Looking forward, United States in good shape for Gold Cup’s final rounds

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That was the last of the U.S.’s warmups. With the exception of the last group game against Costa Rica, a match with the convenient safety net of having already qualified for the quarterfinals, the Gold Cup’s been a walk. The U.S. is 4-0-0 and has a +14 goal difference, the kind of dominance that had us drooling over the Mexico’s team during the last tournament (El Tri was also +14 after four matches). If this wasn’t a weaker, in-World Cup Qualifying Gold Cup, U.S. fans would be doing back flips over the team’s performance.

But it is a down Gold Cup, meaning there’s only so much we can take beyond the confines of this six-match gauntlet. Within those confines, however, we can ask how ready this U.S. team is for the big step up that’s about to happen.

Come the semifinals, there are not more El Salvadors, and the days of Belize and Cuba are long gone. Panama and Mexico occupy one side of the bracket, while the U.S. face either an always difficult Honduras or a Costa Rican team unlikely to rest Álvaro Saborío and Michael Barrantes on the bench again. All have World Cup-caliber talent. All have a chance to win this tournament.

If today was any indication, however, the U.S. appears to be in good shape. They look as good as anybody other team in the tournament, and if it wasn’t for a couple of uncertain moments from a relatively untested defense, there would be few worries going into the final matches. With Omar Gonzalez set to join the team in Texas, however, there’s reason to think the defending can improve (even if Gonzalez has had his own problems with lapses during qualifiers).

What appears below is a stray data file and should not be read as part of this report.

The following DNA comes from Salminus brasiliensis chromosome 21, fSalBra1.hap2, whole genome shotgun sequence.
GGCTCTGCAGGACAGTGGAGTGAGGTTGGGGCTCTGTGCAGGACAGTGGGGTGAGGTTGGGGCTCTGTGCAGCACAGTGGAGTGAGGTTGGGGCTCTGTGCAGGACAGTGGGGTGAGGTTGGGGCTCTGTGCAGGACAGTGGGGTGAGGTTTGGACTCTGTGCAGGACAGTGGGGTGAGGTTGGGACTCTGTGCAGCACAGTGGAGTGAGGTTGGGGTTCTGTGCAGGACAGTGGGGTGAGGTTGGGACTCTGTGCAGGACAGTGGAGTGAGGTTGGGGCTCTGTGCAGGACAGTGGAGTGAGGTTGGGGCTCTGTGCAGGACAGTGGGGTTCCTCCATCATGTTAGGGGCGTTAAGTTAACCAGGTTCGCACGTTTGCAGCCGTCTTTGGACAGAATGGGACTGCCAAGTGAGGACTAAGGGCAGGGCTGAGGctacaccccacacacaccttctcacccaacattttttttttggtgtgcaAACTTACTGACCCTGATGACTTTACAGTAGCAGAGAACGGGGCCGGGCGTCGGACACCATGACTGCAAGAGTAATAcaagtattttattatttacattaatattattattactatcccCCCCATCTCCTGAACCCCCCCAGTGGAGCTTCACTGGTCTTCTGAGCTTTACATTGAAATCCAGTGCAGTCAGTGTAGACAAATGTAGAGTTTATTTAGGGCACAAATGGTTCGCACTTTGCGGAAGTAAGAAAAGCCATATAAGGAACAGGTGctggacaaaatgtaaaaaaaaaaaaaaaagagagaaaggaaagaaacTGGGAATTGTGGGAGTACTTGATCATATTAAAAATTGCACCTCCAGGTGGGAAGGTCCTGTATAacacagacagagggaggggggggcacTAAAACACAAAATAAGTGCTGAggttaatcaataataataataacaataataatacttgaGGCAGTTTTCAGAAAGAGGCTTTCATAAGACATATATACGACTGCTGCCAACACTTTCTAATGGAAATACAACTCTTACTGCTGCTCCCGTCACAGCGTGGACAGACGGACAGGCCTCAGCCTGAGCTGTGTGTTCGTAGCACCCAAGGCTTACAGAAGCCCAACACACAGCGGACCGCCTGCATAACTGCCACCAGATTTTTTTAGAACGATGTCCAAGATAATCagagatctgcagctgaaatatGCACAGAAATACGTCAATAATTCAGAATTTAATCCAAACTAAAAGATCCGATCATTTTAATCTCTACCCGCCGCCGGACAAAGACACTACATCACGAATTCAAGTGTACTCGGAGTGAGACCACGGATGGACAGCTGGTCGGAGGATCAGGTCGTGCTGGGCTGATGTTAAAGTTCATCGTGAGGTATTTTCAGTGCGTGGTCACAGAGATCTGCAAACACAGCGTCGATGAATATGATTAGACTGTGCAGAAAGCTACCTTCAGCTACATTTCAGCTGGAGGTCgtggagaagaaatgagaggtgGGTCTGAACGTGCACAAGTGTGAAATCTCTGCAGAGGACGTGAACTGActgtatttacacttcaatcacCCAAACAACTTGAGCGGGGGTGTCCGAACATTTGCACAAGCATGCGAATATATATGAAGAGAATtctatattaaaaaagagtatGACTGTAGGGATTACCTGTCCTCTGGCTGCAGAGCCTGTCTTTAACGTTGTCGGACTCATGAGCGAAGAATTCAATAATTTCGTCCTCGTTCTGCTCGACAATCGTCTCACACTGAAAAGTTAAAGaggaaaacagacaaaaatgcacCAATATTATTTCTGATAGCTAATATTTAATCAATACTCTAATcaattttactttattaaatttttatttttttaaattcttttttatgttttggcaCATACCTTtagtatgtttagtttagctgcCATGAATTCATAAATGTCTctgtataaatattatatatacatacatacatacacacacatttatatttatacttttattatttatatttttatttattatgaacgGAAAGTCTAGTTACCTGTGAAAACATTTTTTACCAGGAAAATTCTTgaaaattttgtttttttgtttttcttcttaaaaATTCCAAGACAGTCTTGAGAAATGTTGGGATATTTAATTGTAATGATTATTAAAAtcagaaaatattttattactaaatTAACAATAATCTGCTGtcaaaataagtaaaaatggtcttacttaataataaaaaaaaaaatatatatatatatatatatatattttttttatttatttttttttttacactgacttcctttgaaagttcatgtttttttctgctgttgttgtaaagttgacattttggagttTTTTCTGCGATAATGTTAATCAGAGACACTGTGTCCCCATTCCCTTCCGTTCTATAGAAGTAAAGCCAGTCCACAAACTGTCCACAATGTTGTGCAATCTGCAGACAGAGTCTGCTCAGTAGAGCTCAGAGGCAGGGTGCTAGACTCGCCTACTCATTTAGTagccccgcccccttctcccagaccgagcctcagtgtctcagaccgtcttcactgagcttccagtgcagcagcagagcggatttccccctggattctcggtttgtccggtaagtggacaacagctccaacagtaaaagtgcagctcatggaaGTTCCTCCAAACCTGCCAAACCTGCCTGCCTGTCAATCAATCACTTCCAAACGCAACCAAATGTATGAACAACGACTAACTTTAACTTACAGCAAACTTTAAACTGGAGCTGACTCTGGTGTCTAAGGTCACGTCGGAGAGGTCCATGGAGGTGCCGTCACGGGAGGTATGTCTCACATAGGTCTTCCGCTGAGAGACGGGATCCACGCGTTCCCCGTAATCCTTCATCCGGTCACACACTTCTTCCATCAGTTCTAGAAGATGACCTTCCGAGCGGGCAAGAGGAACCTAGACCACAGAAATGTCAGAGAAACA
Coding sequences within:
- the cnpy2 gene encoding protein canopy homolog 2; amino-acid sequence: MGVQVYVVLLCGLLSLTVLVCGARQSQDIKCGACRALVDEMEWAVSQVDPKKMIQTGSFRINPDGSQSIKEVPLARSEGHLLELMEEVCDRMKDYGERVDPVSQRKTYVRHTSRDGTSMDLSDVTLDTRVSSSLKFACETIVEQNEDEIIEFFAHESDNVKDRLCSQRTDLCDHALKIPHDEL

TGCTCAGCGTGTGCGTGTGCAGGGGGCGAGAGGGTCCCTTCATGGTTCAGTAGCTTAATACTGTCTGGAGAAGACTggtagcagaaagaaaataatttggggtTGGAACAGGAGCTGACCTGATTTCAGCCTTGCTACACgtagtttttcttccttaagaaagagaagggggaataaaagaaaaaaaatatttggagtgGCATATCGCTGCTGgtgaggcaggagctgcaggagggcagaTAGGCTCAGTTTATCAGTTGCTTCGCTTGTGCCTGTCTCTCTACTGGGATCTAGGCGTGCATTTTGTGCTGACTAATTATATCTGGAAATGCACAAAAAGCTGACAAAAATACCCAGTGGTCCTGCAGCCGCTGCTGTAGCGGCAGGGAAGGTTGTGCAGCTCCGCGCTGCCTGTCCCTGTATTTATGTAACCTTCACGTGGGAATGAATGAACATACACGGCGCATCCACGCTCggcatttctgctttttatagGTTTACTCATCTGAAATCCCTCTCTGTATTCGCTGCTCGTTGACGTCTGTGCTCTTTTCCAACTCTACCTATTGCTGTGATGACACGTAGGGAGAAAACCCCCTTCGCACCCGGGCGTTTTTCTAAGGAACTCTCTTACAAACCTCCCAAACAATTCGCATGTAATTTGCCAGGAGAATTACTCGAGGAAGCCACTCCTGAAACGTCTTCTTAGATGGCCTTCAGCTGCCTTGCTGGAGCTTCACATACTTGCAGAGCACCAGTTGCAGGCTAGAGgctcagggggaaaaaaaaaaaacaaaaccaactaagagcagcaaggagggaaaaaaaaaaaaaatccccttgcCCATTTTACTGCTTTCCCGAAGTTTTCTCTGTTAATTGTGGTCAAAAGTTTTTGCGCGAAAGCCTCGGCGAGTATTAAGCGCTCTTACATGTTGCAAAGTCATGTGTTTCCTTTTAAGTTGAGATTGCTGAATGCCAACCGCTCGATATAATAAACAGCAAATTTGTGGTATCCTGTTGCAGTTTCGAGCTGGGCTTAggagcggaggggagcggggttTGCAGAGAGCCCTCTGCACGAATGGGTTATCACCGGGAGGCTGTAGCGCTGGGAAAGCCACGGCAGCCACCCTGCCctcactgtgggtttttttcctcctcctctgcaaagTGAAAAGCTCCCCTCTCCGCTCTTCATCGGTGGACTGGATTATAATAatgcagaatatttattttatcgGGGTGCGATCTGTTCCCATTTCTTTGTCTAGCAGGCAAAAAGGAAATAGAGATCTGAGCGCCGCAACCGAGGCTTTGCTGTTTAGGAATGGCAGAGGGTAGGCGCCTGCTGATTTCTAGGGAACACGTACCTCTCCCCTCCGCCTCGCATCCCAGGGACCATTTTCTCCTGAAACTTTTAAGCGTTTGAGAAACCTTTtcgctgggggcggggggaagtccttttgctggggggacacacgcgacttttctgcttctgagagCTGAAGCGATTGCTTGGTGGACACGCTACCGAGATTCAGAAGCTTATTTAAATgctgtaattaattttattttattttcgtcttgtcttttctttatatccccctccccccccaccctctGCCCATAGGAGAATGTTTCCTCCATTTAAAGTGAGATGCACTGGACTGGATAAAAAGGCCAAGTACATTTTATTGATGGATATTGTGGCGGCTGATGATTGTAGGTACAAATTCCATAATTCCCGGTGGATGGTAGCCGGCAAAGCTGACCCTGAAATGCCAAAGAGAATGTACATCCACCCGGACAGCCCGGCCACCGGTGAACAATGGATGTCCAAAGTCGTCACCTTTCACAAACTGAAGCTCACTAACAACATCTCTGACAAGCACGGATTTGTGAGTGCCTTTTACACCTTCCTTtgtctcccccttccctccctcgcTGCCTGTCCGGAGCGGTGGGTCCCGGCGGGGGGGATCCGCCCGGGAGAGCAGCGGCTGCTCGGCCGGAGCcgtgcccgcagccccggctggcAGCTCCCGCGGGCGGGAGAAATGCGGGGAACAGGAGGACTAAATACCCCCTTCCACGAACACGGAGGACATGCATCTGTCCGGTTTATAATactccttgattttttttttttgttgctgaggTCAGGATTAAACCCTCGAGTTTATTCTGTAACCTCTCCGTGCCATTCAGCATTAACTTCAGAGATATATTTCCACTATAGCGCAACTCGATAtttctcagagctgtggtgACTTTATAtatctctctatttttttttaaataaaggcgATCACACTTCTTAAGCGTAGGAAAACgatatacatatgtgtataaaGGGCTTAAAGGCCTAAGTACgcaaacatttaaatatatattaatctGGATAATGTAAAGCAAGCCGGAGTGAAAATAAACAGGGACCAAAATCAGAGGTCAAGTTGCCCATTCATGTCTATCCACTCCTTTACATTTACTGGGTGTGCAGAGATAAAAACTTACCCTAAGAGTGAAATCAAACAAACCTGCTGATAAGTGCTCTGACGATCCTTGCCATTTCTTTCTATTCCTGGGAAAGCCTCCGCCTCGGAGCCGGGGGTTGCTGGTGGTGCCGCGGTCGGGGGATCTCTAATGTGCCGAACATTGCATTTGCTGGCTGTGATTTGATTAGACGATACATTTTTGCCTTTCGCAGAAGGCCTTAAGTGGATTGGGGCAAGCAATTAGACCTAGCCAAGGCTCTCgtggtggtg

The attack, however, is where fans can find be encouraged. Sixteen goals in four games provides superficial proof, but if anybody needs more proof of the team’s capabilities, consider the first 30 minutes on Sunday. The team looked assured, confident, enacted a plan that leaned heavily on building down the right, and most importantly (given what we’ve seen from Klinsmann’s teams since his arrival) executed. They actually translated control into goals.

Landon Donovan deserves much of that credit on Sunday, but there were other positives, mostly from players who had been questioned by fans in the lead-up to the match. Jose Torres may not have been the most influential of players, but he was solid, and his ability to come in and contribute centrally while ostensibly being a left midfielder is particularly valuable if the team continues leaning right. Kyle Beckerman’s not going to win over Stuart Holden’s ardent supporters, but his distribution at the base of midfield proved the right choice today. And while Joe Corona’s production has been questioned, his has quietly put together a solid tournament, one that included a goal on Sunday.